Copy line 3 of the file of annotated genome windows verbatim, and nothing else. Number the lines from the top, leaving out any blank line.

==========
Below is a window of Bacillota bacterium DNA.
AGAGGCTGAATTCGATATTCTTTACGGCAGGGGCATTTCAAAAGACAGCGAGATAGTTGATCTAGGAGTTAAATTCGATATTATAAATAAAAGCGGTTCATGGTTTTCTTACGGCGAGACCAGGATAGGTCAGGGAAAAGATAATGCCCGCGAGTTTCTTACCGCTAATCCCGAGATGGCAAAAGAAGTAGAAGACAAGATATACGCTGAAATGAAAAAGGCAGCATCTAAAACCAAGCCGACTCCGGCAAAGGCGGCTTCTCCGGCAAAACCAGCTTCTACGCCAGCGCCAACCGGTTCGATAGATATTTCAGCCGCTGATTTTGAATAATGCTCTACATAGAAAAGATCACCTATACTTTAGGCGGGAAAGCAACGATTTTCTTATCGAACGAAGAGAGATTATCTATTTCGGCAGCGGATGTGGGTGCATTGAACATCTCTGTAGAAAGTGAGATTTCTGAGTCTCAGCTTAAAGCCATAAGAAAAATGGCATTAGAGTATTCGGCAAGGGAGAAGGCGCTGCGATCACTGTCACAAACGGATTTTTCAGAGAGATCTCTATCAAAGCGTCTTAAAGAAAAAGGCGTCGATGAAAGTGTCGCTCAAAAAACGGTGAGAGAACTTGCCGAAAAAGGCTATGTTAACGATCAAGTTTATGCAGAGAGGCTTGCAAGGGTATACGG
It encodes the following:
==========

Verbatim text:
It encodes the following: